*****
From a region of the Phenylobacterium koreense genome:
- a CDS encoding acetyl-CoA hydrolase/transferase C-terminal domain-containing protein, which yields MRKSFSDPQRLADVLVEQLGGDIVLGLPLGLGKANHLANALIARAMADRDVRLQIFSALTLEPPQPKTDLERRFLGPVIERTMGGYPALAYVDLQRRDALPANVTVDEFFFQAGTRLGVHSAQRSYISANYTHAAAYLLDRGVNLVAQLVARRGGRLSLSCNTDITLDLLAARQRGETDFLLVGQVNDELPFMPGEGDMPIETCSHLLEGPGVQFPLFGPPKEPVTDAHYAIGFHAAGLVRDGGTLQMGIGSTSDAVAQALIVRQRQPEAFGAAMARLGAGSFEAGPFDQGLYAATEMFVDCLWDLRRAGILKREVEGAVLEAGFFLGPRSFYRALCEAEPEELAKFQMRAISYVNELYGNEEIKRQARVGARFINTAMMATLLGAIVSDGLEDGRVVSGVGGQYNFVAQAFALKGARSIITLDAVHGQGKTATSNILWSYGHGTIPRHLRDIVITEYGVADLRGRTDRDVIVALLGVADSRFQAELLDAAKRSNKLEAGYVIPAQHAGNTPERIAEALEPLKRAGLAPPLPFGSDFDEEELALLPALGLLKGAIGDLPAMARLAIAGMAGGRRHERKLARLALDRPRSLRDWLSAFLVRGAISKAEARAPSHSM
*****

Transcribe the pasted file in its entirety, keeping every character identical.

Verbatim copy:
From a region of the Phenylobacterium koreense genome:
- a CDS encoding acetyl-CoA hydrolase/transferase C-terminal domain-containing protein, which yields MRKSFSDPQRLADVLVEQLGGDIVLGLPLGLGKANHLANALIARAMADRDVRLQIFSALTLEPPQPKTDLERRFLGPVIERTMGGYPALAYVDLQRRDALPANVTVDEFFFQAGTRLGVHSAQRSYISANYTHAAAYLLDRGVNLVAQLVARRGGRLSLSCNTDITLDLLAARQRGETDFLLVGQVNDELPFMPGEGDMPIETCSHLLEGPGVQFPLFGPPKEPVTDAHYAIGFHAAGLVRDGGTLQMGIGSTSDAVAQALIVRQRQPEAFGAAMARLGAGSFEAGPFDQGLYAATEMFVDCLWDLRRAGILKREVEGAVLEAGFFLGPRSFYRALCEAEPEELAKFQMRAISYVNELYGNEEIKRQARVGARFINTAMMATLLGAIVSDGLEDGRVVSGVGGQYNFVAQAFALKGARSIITLDAVHGQGKTATSNILWSYGHGTIPRHLRDIVITEYGVADLRGRTDRDVIVALLGVADSRFQAELLDAAKRSNKLEAGYVIPAQHAGNTPERIAEALEPLKRAGLAPPLPFGSDFDEEELALLPALGLLKGAIGDLPAMARLAIAGMAGGRRHERKLARLALDRPRSLRDWLSAFLVRGAISKAEARAPSHSM